A heat-tolerant shrub that grows in the warm climates of U.S. Department of Agriculture plant hardiness zones 9 through 12, firecracker fern (Russelia equisetiformis), also known as coral plant, has a free-flowing, cascading habit. It blooms three seasons out of the year, producing red flowers that resemble firecrackers. Easy to grow in partial shade to full sun, a firecracker fern -- sometimes simply referred to as firecracker -- benefits from a good trimming each year, as well as regular deadheading.
Snip the stems, just under a cluster of spent flowers, with a pair of pruning shears from spring until fall to keep a firecracker fern attractive and from producing seed. The energy it saves from not making seed will go toward more flowers and growth.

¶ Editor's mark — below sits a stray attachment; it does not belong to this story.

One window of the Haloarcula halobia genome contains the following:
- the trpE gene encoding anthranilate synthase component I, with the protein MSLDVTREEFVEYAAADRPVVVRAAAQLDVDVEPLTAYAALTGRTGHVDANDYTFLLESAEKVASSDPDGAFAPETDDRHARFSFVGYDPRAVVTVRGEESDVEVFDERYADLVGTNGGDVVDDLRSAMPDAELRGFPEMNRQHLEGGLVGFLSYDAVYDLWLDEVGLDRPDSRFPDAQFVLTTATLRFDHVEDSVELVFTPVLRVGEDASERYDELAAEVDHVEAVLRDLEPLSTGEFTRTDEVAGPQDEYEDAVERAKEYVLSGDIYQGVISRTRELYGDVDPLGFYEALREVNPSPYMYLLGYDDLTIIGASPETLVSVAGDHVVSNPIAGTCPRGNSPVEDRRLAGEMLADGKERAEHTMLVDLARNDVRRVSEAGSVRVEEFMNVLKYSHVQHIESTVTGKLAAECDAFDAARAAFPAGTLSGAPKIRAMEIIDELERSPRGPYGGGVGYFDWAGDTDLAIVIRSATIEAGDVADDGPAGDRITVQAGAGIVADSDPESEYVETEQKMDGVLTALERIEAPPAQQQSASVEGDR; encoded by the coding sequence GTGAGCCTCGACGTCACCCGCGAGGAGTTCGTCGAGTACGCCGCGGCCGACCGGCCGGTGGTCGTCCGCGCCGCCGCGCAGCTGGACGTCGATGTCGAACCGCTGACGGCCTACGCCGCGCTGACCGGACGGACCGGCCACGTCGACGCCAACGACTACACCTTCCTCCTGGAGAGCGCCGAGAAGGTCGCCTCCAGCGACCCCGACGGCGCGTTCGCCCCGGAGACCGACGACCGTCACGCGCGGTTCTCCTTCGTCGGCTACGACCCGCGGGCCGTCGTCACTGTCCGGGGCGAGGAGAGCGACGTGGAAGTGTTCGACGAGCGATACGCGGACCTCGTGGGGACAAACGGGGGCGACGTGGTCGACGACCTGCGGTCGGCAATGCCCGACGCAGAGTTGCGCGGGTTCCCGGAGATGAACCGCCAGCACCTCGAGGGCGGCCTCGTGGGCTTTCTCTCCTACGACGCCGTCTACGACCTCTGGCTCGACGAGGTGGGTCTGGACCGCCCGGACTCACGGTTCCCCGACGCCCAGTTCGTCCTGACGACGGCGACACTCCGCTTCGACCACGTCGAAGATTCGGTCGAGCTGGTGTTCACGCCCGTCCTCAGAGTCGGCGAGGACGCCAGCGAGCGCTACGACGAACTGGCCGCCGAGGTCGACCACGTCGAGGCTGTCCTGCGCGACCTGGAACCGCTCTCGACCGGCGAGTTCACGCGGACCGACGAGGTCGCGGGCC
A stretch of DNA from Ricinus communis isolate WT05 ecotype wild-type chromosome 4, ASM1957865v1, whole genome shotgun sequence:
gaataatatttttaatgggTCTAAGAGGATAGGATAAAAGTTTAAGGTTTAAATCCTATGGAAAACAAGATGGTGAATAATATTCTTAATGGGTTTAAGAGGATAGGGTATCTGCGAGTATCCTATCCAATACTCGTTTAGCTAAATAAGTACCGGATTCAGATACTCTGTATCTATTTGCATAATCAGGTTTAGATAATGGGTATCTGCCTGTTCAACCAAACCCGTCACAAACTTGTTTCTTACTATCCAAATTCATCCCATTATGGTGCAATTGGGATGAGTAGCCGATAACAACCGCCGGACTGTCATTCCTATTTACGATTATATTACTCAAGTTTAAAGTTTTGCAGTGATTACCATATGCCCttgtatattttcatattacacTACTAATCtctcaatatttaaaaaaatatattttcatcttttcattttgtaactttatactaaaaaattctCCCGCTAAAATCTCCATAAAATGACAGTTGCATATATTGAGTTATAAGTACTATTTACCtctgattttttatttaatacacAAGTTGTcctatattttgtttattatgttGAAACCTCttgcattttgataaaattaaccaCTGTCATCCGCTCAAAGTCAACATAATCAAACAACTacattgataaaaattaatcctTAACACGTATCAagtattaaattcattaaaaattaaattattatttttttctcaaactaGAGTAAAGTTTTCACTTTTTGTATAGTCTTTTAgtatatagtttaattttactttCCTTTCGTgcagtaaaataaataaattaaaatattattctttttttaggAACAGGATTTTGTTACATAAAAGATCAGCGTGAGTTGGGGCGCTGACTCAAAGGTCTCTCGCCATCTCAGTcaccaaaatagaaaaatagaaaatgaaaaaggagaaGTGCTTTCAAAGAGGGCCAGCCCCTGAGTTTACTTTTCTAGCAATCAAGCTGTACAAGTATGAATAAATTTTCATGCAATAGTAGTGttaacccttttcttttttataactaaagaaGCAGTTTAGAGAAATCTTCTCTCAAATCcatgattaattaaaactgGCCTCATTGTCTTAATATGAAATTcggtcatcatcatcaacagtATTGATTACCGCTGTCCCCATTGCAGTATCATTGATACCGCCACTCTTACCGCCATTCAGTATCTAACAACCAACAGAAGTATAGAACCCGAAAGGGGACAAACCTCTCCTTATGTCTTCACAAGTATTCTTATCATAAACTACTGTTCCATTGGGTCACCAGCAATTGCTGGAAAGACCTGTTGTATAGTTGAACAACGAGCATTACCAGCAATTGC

Remove up to one-third of the shrub in early spring before it flowers to control its size and spread. Do not attempt to shape a firecracker fern, because it will not work, notes Arizona State University.
Pick up the spent firecracker fern flowers and trimmings and add them to your compost pile or garden waste can. Garden debris can harbor pests and diseases, so it's always best to remove it.